With the announcement of the 2013’s Pritzker Prize winner and the approaching of the first ever Welsh Architecture Festival beginning this Saturday in Aberystwyth, mid-Wales, this has been a busy week for architects and architecture lovers all around Wales.
Seizing the opportunity, The Archer took a look into the projecting craftsmen’s world and searched for the Welsh Architecture identity across the dragon country to discover a horizon full of talented designers and economic difficulties.
Architectural works, either in the form of public buildings, monuments or even private houses, are often considered as symbols of generations, cultures and their people since ancient times. Internationally, sometimes whole cities are reminded or characterized by their architectural masterpieces, like the Opera House in Sydney or the twin Petronas towers in Kuala Lumpur, with the famous Millennium Stadium in Cardiff not being an exception to the rule.
Cardiff has been a centre of attention for international architects to develop their projects, taking by example the Senedd building down in the Bay quarter designed by the Pritzker Prize-winning architect Richard Rogers. But when it comes to the architectural identity of the country outside the major metropolitan centres, we have to ask ourselves where the Welsh architectural identity stands.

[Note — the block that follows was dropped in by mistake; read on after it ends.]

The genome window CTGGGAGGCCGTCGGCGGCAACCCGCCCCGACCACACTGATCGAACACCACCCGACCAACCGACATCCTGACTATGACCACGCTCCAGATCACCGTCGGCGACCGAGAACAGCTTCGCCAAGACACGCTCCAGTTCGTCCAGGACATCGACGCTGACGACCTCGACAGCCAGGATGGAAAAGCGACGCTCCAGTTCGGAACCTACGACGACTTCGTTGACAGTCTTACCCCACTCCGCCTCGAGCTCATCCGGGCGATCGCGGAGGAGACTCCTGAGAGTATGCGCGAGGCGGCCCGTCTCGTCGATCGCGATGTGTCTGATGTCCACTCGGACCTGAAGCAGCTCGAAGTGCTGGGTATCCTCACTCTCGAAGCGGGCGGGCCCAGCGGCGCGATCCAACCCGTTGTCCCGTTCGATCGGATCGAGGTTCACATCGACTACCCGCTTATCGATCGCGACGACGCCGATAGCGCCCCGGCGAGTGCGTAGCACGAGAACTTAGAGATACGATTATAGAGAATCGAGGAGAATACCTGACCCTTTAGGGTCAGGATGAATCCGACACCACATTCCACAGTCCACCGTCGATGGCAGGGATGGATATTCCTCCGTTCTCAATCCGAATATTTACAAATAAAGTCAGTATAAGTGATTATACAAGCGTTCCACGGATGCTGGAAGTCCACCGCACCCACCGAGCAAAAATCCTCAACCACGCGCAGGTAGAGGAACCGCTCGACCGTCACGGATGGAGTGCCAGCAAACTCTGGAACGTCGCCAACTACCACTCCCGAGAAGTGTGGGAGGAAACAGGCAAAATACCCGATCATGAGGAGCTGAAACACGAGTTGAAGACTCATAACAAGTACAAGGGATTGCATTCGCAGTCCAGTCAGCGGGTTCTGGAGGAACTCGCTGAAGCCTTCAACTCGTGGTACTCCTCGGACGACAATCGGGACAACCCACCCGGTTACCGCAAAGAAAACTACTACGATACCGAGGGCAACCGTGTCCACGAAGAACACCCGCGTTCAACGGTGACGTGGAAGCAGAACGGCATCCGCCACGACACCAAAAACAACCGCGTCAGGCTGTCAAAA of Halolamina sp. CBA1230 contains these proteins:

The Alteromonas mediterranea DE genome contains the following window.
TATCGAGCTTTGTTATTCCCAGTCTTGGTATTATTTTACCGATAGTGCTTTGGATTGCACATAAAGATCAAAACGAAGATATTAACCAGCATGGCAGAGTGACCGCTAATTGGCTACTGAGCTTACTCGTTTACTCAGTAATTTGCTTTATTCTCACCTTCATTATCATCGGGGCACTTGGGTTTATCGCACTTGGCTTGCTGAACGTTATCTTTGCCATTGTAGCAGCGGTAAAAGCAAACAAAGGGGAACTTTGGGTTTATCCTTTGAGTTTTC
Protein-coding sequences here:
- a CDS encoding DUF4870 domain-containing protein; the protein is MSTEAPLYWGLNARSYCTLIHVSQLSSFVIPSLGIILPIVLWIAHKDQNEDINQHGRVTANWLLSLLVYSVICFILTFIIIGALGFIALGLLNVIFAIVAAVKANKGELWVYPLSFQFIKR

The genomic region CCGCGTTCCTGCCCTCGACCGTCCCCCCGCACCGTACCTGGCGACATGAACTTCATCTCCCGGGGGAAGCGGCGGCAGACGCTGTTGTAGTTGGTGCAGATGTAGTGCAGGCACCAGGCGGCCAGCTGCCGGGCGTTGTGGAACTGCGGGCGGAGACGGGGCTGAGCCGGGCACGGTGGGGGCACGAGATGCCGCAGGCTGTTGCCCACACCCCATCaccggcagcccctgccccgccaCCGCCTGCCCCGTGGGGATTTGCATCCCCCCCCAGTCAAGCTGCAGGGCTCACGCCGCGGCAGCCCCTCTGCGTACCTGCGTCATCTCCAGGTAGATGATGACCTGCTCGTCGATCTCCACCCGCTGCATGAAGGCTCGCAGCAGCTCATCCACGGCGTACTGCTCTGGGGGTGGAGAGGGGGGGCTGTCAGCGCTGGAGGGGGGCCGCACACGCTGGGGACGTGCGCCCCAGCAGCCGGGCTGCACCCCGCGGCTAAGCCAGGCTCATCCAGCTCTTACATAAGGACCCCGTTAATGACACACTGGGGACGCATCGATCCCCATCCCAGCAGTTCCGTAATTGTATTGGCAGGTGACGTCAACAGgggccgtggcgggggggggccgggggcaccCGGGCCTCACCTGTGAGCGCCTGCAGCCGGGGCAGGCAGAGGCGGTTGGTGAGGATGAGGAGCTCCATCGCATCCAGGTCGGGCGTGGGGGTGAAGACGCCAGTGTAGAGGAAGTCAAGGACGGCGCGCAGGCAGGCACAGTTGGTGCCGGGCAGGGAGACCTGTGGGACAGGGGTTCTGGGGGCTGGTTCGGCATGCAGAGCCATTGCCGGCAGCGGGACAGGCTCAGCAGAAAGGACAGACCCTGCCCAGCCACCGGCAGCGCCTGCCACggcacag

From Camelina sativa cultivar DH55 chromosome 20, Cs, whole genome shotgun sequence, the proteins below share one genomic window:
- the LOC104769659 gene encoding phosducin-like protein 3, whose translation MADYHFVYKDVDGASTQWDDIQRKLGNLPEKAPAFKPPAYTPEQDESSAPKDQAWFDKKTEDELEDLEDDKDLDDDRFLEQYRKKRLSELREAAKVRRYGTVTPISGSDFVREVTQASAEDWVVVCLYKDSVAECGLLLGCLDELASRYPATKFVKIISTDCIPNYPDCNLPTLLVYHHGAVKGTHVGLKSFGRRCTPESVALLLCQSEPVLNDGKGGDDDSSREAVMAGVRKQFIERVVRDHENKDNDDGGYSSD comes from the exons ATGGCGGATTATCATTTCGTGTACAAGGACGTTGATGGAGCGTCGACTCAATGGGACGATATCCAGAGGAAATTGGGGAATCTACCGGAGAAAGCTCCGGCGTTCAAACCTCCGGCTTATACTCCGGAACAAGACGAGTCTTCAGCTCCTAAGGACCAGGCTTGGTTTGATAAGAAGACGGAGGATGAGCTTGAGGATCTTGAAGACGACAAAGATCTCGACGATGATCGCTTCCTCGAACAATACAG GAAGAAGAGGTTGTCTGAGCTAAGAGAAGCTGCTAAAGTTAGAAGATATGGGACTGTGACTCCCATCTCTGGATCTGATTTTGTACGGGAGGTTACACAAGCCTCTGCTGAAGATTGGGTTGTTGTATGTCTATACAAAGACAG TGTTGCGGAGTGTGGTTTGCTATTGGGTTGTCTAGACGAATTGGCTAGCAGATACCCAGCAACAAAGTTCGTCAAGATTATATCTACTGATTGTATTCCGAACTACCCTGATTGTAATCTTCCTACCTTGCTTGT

After the 2013´s Pritzker Architecture Prize winner has been announced earlier this week, the architectural world entered as usual in a frenetic spotlight with the art in the centre of the media agenda. Toyo Ito, architect whose buildings have been praised during the last years due to their fluidity and balance between the physical and virtual world, became the sixth Japanese awarded with the honour equivalent to a Nobel Prize or an Oscar for architecture.
In a press release statement, Ito confessed that Architects have been making the art too complex. “We have to base architecture on the environment”, Mr. Ito said, reporting back to his influences in nature and its relation with the human action, a theme that seems to be recurrent in the Welsh Architecture.
For Ollie Green, postgraduate student at Cardiff University´s School of Architecture, which worked for the Penarth based architecture company Loyn & Co, Welsh architecture has a “reasonably strong identity.” He said: “with so many natural materials and landscapes where you can work on, themes like slight mountains and long panoramic views keep reappearing in Wales and used masterfully.”
Although this may seem a successful case in big cities like Cardiff or Swansea, filled with buildings to remember, Mr. Green confesses that he has some doubts concerning the Welsh countryside. “Countryside architecture is already blooming in the United Kingdom, mainly in the private housing market, but it requires really rich rural areas like Oxford. The architecture in Wales outside the big cities is facing a tough time, because the Valleys are a bit like many American towns, planned with short-term resources, badly and unsustainably,” he added.
On the other hand, for Rory Wilson, architect and owner of Catalina Architects in Aberystwyth, although there are a lot more high profile buildings with architectural merit nowadays, “it seems that the vast majority of the buildings and houses are in many cases very poorly design.”
He said: “We need not only to work and be inspired in landscapes or buildings but also to focus on new aesthetics, merging them together.”
Mr. Wilson was also the co-founder and the father of the idea for the Aberystwyth’s Welsh Architecture Festival; wish will begin this Saturday the 23rd and will last for six weeks until the 4th of May.